Wolfe Wave

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Definition of 'Wolfe Wave'

A Wolfe Wave is a predictive pattern used in technical analysis. It is said to be present in all securities markets and all time frames. Because Wolfe Waves rely on time as one component it may not be as reliable when using it on a non-time based chart, such as a tick, volume, or range chart.

The Wolfe Wave is named after Bill Wolfe and Brian Wolfe who say that they "discovered it, and did not invent it."

In its most simplistic terms the Wolfe Wave pattern consists of five waves with the fifth wave extending beyond the equilibrium line. Traders will then extrapolate a line from wave 1 to beyond wave 4 in order to ascertain a predictive price at point 6.

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Bullish Wolfe Wave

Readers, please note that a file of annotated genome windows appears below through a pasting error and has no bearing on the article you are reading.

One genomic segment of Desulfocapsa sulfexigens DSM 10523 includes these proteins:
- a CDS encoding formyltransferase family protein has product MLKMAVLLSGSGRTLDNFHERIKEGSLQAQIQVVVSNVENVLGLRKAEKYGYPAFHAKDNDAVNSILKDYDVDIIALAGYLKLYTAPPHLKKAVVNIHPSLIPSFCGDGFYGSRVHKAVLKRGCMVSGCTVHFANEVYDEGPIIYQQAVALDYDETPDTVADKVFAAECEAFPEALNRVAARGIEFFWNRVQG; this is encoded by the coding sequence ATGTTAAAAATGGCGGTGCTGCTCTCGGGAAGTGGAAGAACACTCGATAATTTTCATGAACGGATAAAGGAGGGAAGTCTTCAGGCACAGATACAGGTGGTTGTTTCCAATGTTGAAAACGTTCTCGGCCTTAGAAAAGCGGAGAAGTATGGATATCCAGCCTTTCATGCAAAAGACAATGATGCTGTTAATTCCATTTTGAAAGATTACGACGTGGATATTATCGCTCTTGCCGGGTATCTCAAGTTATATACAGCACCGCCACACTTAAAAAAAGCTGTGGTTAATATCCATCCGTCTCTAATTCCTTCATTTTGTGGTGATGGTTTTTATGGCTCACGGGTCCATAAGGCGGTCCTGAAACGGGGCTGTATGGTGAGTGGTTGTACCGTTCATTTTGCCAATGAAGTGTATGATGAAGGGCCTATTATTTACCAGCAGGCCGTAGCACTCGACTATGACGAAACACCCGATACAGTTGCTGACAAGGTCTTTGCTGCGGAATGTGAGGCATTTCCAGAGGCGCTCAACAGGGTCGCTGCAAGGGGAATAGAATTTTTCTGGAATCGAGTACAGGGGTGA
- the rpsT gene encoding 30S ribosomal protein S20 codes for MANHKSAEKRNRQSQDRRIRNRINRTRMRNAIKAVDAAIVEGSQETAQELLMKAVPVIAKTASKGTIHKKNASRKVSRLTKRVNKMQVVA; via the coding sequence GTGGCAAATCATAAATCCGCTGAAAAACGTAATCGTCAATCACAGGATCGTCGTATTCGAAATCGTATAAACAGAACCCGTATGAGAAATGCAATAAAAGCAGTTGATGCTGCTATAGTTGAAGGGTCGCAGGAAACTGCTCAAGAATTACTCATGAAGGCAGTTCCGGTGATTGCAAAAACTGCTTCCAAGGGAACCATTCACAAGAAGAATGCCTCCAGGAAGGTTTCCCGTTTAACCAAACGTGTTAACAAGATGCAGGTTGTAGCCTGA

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Bearish Wolfe Wave

Wolfe Waves have the following characteristics.
  1. Points three and four should stay within the channel created by one and two.
  2. The symmetry of waves one to two is the same as waves three to four.
  3. Wave (point) four is within the channel created by waves one to two.
  4. There is regular time between all waves. (This is why tick, volume and range charts may not produce accurate Wolfe Waves.)
  5. Wave five goes pass the channel created by waves one and three and is the trade entry signal.
The target exit point for the trade is a price along the line created by waves one and four at point six.

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